A research team from Osaka University, Japan, has reprocessed silk into a biologically compatible component of bioinks, improving the structural fidelity of 3D printed hydrogels used in drug development and tissue regrowth.
The research team is in the early stages of using 3D cell printing technology to further innovation in drug development and tissue regrowth. In a recently published study in Materials Today Bio, the researchers discussed their use of silk nanofibers obtained by mechanical disintegration to enhance the printing process without damaging the cells. This development will help bring 3D cell printing research out of the laboratory and into real-world biomedical use.
To develop the fibres, the researchers removed the protein sericin from virgin silk, this is because sericin causes inflammation in patients. Next, they ground the remaining biocompatible material into nanofibres. The fibres can be sterilised to be used in tissue regrowth with common laboratory equipment, without causing damage.
Lead author, Professor Shinji Sakai of Osaka University’s Graduate School of Engineering Science, said: “Our silk fibres are excellent additives to bioink cell printing media. They are compatible with many media, such as those containing gelatine, chitosan, or hyaluronic acid, giving them a broad range of potential applications.”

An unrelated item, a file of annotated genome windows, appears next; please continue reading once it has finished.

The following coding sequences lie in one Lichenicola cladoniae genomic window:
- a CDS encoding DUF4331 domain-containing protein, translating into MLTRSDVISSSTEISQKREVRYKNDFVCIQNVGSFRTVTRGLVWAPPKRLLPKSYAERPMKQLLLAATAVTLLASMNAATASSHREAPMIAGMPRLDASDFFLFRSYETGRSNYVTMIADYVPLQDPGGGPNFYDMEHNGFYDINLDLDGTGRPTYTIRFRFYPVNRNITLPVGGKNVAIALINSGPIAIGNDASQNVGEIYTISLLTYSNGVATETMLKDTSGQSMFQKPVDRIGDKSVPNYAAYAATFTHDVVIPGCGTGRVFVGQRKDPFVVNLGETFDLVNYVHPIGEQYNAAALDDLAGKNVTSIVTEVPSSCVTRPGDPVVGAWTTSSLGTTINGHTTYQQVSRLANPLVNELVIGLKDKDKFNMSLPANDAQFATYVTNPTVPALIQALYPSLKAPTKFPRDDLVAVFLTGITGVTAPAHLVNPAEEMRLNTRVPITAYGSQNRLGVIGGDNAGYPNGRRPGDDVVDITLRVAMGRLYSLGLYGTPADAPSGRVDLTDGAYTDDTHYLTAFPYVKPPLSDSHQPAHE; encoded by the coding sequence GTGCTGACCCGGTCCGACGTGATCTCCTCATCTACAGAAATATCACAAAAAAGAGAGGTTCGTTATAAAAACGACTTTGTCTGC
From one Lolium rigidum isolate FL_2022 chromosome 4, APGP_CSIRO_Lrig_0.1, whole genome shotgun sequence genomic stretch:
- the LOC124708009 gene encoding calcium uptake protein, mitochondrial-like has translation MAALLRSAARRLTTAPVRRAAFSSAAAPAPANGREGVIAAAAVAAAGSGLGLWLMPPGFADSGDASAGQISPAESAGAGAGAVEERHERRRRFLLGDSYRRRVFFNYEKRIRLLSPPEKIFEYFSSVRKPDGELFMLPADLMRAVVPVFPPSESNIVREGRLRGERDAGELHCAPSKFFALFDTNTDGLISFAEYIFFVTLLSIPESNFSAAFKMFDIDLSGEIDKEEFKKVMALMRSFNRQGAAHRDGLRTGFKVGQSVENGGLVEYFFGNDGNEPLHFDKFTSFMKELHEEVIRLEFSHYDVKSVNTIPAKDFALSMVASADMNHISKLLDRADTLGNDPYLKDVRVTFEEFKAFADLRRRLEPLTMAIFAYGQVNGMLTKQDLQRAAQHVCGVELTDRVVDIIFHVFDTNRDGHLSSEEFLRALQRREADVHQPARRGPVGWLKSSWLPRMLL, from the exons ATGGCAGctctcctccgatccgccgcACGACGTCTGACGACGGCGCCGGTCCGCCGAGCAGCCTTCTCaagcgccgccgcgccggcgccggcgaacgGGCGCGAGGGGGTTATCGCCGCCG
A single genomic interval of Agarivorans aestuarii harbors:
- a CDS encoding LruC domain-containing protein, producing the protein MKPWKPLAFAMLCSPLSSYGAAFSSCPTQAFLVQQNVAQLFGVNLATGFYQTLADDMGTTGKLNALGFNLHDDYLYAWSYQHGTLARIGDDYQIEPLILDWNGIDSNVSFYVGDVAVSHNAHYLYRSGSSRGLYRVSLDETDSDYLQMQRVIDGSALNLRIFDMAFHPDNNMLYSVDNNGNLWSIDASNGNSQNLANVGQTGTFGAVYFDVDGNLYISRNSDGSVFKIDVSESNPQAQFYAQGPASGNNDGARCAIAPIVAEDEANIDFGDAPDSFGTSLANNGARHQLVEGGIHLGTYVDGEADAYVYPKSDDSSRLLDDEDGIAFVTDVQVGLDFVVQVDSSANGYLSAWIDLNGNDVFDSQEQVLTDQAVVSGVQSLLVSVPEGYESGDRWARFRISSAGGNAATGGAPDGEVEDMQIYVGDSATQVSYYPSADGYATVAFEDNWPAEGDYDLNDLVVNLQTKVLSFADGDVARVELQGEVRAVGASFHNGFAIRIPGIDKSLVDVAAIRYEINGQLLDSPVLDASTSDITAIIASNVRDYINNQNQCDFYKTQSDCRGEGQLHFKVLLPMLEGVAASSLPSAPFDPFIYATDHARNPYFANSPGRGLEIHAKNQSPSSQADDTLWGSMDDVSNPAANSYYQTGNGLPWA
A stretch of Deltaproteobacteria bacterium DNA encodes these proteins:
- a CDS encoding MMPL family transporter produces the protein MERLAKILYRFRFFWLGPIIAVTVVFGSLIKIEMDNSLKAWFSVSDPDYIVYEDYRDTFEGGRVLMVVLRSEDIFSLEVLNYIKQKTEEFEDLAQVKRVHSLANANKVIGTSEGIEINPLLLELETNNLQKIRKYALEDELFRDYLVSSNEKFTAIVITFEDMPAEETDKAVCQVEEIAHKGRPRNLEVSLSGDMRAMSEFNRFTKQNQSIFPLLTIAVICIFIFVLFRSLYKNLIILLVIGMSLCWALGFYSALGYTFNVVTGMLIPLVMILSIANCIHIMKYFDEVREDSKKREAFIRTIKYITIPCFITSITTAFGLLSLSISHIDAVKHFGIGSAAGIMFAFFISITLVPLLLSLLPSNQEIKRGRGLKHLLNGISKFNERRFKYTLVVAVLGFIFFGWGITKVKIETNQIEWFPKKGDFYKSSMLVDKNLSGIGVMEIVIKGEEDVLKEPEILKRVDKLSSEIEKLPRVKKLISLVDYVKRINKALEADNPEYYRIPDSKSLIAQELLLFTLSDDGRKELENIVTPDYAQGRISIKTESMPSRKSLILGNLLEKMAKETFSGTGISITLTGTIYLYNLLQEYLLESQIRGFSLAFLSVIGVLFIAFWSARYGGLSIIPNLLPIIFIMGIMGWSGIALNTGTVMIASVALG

Improving upon cell printing technology
The fibres ensure that the cells in the bioink retained their 3D positioning after printing without damaging the cells. They enhance the integrity of the bioink and minimise the damaging high mechanical stresses often placed on cells during printing. Sakai explains: “Various mechanical experiments say the same thing: the nanofibres enhanced the properties of the printing media. For example, Young’s modulus—a measure of stiffness—increased several-fold and remained enhanced for over a month.”
The fibres help printed configurations retain their structural integrity after printing. For example, a nose-shaped configuration retained its shape only when printed with bioink containing the silk fibres. Over 85% of the cells in the bioink remained alive after a week in the printed bioink with or without the added fibres, indicating that adding the fibres did not damage the cells.
Current cell printing technology often heavily damages cells or does not retain the intended shape for long. The research here helps overcome these limitations in a way that will help advance drug discovery, regenerative medicine, and many other ongoing high-impact biomedical research fields, and has the potential added economic benefit of reinvigorating the silk industry.